On nights when his shot doesn’t fall, he still has to bring defense and energy to the game and both were in short supply until the fourth quarter when he brought both. Not surprisingly, the Celtics played much better defense. Davis is not a luxury player anymore. He has to anchor their defense every night.
Ray Allen’s tough night: Allen had a rough night shooting (4-for-15) and he took an even rougher elbow to the head that drew blood and sent him back to the locker room. But Allen returned — without stitches — and capped the night off with a clinching layup.
|Fast Break: Back-to-back woes continue||03.14.11 at 9:17 pm ET|
The Celtics problems with back-to-backs have been well-documented this season, especially on the road where they were 2-7 on the second night heading into Monday’s game at New Jersey. True to form the Celtics played great in spurts, but looked tired and slow in others and lost, 88-79.
Like many of their losses in similar situations, this was a winnable game, but the Celtics didn’t make the plays. They have now lost the second game of back-to-backs five straight times on the road and with four more back-to-backs left this season and three of them on the road, they will be tested again.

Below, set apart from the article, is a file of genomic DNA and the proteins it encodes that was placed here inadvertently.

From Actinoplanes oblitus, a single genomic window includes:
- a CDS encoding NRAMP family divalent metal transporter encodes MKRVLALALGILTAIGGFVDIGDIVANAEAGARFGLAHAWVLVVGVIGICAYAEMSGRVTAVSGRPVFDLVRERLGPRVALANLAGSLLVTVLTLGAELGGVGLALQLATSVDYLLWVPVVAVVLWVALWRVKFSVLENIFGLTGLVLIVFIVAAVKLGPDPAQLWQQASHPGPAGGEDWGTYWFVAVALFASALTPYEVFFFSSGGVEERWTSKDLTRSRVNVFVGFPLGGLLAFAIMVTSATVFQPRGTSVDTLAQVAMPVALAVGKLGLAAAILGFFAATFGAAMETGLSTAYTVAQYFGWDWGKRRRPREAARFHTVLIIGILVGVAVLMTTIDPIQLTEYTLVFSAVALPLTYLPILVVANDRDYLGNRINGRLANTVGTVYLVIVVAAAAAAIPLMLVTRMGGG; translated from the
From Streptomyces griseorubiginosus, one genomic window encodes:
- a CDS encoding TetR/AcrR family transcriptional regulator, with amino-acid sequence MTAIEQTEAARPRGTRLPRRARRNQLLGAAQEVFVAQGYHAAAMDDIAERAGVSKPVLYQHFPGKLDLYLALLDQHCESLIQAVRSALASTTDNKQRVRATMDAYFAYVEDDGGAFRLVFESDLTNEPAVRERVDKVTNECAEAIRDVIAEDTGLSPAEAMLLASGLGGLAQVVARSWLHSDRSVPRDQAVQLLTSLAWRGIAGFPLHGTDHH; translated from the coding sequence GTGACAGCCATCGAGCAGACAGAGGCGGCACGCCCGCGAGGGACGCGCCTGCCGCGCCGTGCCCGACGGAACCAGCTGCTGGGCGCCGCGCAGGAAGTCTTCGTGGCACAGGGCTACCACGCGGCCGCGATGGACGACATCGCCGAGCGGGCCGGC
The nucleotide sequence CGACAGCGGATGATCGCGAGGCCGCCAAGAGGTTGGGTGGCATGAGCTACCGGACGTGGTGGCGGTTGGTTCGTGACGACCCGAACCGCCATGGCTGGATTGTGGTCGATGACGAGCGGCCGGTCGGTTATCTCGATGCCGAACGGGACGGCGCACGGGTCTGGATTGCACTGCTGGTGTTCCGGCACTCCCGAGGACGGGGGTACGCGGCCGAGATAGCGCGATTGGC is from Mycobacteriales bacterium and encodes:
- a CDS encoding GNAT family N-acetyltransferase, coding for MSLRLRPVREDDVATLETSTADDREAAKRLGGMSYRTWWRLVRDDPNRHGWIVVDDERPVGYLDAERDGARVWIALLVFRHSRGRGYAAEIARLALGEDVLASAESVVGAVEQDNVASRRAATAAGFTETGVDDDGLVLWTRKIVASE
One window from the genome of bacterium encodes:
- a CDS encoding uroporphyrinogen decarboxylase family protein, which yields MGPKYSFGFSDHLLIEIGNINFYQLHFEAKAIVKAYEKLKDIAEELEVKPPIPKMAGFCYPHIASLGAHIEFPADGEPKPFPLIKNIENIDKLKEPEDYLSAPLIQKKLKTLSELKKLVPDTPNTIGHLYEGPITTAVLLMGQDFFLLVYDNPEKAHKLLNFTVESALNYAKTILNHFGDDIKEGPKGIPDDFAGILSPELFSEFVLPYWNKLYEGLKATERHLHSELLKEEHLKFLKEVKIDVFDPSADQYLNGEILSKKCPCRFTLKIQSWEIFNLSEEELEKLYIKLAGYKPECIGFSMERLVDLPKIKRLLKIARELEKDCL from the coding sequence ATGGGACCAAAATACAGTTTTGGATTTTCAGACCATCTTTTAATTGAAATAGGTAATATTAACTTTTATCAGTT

WHAT WENT WRONG
Rajon Rondo continues to struggle: The last time Rondo played a truly great floor game was March 4 when he scored 16 points and had 15 assists in a win over the Suns. Since then he’s had a couple of so-so games mixed in with some complete bombs. Rondo went 0-for-6 in the first half with four turnovers, but things got worse for him and the Celtics when he left the game with a sprained ankle early in the third quarter. Rondo returned but committed a terrible foul on a 3-pointer late in the game and finished 1-for-10 from the floor.
Foul trouble: Less than two minutes after Rondo limped off, Paul Pierce walked off with his fourth foul. He was followed closely by Nenad Krstic, which upset the Celtics’ early second half momentum. The Celtics found themselves down by seven at the end of the third quarter and had to play from behind for the rest of the fourth.
Energy level low: The excuses are tired and so were the Celtics, but if they had played moderately better against New Jersey, Washington and Charlotte — to name three — in the back-to-backs, they would have a comfortable margin to play with down the stretch. It could ultimately cost them the top seed in the East.